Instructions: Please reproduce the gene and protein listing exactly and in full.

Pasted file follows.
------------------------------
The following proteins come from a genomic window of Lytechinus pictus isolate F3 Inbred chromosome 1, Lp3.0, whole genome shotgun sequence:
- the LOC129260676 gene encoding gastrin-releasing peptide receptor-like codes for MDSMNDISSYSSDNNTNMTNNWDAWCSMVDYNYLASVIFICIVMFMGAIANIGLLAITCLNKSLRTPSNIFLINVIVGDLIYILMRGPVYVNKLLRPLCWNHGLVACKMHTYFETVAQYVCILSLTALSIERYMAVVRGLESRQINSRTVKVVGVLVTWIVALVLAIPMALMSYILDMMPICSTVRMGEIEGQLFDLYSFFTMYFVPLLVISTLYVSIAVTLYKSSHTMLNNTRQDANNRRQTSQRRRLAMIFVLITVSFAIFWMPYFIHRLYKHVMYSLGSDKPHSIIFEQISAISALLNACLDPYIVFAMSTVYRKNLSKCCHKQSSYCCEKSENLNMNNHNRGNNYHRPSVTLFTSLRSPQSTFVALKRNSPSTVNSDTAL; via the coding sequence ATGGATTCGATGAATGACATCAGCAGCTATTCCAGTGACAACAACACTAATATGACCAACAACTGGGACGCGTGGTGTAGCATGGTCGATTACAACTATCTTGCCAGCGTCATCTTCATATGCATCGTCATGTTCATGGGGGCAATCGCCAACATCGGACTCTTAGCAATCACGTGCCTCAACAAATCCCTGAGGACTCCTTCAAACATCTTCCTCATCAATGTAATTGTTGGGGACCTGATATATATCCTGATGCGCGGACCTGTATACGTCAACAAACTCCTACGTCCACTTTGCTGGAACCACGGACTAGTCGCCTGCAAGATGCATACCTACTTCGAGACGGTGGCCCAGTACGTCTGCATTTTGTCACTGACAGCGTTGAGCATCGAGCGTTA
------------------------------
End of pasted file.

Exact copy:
The following proteins come from a genomic window of Lytechinus pictus isolate F3 Inbred chromosome 1, Lp3.0, whole genome shotgun sequence:
- the LOC129260676 gene encoding gastrin-releasing peptide receptor-like codes for MDSMNDISSYSSDNNTNMTNNWDAWCSMVDYNYLASVIFICIVMFMGAIANIGLLAITCLNKSLRTPSNIFLINVIVGDLIYILMRGPVYVNKLLRPLCWNHGLVACKMHTYFETVAQYVCILSLTALSIERYMAVVRGLESRQINSRTVKVVGVLVTWIVALVLAIPMALMSYILDMMPICSTVRMGEIEGQLFDLYSFFTMYFVPLLVISTLYVSIAVTLYKSSHTMLNNTRQDANNRRQTSQRRRLAMIFVLITVSFAIFWMPYFIHRLYKHVMYSLGSDKPHSIIFEQISAISALLNACLDPYIVFAMSTVYRKNLSKCCHKQSSYCCEKSENLNMNNHNRGNNYHRPSVTLFTSLRSPQSTFVALKRNSPSTVNSDTAL; via the coding sequence ATGGATTCGATGAATGACATCAGCAGCTATTCCAGTGACAACAACACTAATATGACCAACAACTGGGACGCGTGGTGTAGCATGGTCGATTACAACTATCTTGCCAGCGTCATCTTCATATGCATCGTCATGTTCATGGGGGCAATCGCCAACATCGGACTCTTAGCAATCACGTGCCTCAACAAATCCCTGAGGACTCCTTCAAACATCTTCCTCATCAATGTAATTGTTGGGGACCTGATATATATCCTGATGCGCGGACCTGTATACGTCAACAAACTCCTACGTCCACTTTGCTGGAACCACGGACTAGTCGCCTGCAAGATGCATACCTACTTCGAGACGGTGGCCCAGTACGTCTGCATTTTGTCACTGACAGCGTTGAGCATCGAGCGTTA